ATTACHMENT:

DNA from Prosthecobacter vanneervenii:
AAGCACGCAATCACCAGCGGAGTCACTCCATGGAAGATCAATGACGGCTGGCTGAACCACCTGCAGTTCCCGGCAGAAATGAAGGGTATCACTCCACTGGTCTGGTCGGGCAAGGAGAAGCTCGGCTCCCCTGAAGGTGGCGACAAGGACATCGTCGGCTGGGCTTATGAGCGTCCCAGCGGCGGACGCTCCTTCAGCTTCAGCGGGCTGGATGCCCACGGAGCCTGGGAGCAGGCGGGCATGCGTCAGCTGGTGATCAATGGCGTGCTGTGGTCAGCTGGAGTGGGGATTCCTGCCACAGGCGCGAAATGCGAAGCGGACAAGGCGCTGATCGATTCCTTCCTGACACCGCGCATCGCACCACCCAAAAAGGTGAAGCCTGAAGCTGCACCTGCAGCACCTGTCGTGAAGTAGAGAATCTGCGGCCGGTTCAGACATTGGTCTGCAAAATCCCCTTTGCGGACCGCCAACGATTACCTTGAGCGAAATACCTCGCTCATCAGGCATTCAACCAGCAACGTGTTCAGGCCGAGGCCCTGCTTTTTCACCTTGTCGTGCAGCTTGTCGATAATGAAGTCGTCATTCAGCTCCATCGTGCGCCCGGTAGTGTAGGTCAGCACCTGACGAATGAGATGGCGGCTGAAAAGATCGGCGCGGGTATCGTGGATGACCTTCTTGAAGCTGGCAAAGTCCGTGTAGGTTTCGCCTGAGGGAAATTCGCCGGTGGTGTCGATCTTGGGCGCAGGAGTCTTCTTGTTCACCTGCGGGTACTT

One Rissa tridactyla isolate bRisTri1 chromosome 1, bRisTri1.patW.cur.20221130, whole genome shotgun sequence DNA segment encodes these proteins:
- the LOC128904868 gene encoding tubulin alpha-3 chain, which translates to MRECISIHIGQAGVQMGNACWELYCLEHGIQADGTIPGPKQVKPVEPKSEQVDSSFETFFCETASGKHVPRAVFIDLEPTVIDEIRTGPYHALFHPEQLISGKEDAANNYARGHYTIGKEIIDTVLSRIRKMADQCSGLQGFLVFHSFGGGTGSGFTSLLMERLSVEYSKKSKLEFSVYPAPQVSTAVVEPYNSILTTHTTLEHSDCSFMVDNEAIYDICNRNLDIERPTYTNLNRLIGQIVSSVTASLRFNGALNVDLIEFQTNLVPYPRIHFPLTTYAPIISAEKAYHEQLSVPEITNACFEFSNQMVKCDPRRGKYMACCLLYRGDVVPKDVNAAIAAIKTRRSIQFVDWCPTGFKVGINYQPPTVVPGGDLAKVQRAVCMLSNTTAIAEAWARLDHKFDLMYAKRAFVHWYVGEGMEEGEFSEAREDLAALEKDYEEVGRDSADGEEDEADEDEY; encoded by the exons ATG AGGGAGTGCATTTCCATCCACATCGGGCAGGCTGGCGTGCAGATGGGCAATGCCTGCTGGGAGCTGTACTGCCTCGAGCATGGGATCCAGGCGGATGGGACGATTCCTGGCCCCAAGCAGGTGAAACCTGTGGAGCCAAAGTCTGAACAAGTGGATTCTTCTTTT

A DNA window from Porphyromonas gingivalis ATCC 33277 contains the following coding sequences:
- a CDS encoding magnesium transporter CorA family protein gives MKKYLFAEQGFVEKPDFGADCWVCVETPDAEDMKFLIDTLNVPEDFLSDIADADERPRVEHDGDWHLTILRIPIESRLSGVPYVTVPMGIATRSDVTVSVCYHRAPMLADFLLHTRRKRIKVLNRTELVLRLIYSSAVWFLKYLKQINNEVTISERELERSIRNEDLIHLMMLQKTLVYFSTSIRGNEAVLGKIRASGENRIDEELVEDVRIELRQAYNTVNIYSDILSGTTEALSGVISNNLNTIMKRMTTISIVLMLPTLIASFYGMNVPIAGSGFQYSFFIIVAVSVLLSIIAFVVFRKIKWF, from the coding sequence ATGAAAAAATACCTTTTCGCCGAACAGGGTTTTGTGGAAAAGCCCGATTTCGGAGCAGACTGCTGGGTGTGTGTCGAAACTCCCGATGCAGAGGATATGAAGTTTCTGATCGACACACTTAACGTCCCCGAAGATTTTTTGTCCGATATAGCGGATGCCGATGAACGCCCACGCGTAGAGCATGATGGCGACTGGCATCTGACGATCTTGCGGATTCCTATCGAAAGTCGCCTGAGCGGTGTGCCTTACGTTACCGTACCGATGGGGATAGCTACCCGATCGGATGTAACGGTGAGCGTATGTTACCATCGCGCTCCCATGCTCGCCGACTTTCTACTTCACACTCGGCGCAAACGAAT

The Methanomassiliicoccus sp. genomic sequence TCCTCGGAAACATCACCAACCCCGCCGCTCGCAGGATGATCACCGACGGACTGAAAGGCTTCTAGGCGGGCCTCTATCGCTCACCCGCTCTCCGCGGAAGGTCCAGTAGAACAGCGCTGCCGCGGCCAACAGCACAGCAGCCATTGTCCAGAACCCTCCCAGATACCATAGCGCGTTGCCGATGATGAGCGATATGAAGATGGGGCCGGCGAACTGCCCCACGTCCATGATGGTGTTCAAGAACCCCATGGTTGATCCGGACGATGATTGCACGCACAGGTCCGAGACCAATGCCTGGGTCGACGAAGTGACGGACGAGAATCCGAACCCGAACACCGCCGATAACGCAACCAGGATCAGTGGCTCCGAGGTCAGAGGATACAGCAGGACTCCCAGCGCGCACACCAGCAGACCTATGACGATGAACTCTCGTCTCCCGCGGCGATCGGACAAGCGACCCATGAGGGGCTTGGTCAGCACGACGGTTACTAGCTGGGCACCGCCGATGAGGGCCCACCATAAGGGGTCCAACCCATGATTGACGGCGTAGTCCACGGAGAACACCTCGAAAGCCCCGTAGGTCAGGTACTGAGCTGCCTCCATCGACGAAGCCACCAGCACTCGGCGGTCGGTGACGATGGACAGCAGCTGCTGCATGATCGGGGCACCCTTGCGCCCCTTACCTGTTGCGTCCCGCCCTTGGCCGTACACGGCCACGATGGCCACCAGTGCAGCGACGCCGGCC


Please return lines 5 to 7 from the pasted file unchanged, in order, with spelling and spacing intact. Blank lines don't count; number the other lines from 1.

A DNA window from Porphyromonas gingivalis ATCC 33277 contains the following coding sequences:
- a CDS encoding magnesium transporter CorA family protein gives MKKYLFAEQGFVEKPDFGADCWVCVETPDAEDMKFLIDTLNVPEDFLSDIADADERPRVEHDGDWHLTILRIPIESRLSGVPYVTVPMGIATRSDVTVSVCYHRAPMLADFLLHTRRKRIKVLNRTELVLRLIYSSAVWFLKYLKQINNEVTISERELERSIRNEDLIHLMMLQKTLVYFSTSIRGNEAVLGKIRASGENRIDEELVEDVRIELRQAYNTVNIYSDILSGTTEALSGVISNNLNTIMKRMTTISIVLMLPTLIASFYGMNVPIAGSGFQYSFFIIVAVSVLLSIIAFVVFRKIKWF, from the coding sequence ATGAAAAAATACCTTTTCGCCGAACAGGGTTTTGTGGAAAAGCCCGATTTCGGAGCAGACTGCTGGGTGTGTGTCGAAACTCCCGATGCAGAGGATATGAAGTTTCTGATCGACACACTTAACGTCCCCGAAGATTTTTTGTCCGATATAGCGGATGCCGATGAACGCCCACGCGTAGAGCATGATGGCGACTGGCATCTGACGATCTTGCGGATTCCTATCGAAAGTCGCCTGAGCGGTGTGCCTTACGTTACCGTACCGATGGGGATAGCTACCCGATCGGATGTAACGGTGAGCGTATGTTACCATCGCGCTCCCATGCTCGCCGACTTTCTACTTCACACTCGGCGCAAACGAAT

The Methanomassiliicoccus sp. genomic sequence TCCTCGGAAACATCACCAACCCCGCCGCTCGCAGGATGATCACCGACGGACTGAAAGGCTTCTAGGCGGGCCTCTATCGCTCACCCGCTCTCCGCGGAAGGTCCAGTAGAACAGCGCTGCCGCGGCCAACAGCACAGCAGCCATTGTCCAGAACCCTCCCAGATACCATAGCGCGTTGCCGATGATGAGCGATATGAAGATGGGGCCGGCGAACTGCCCCACGTCCATGATGGTGTTCAAGAACCCCATGGTTGATCCGGACGATGATTGCACGCACAGGTCCGAGACCAATGCCTGGGTCGACGAAGTGACGGACGAGAATCCGAACCCGAACACCGCCGATAACGCAACCAGGATCAGTGGCTCCGAGGTCAGAGGATACAGCAGGACTCCCAGCGCGCACACCAGCAGACCTATGACGATGAACTCTCGTCTCCCGCGGCGATCGGACAAGCGACCCATGAGGGGCTTGGTCAGCACGACGGTTACTAGCTGGGCACCGCCGATGAGGGCCCACCATAAGGGGTCCAACCCATGATTGACGGCGTAGTCCACGGAGAACACCTCGAAAGCCCCGTAGGTCAGGTACTGAGCTGCCTCCATCGACGAAGCCACCAGCACTCGGCGGTCGGTGACGATGGACAGCAGCTGCTGCATGATCGGGGCACCCTTGCGCCCCTTACCTGTTGCGTCCCGCCCTTGGCCGTACACGGCCACGATGGCCACCAGTGCAGCGACGCCGGCC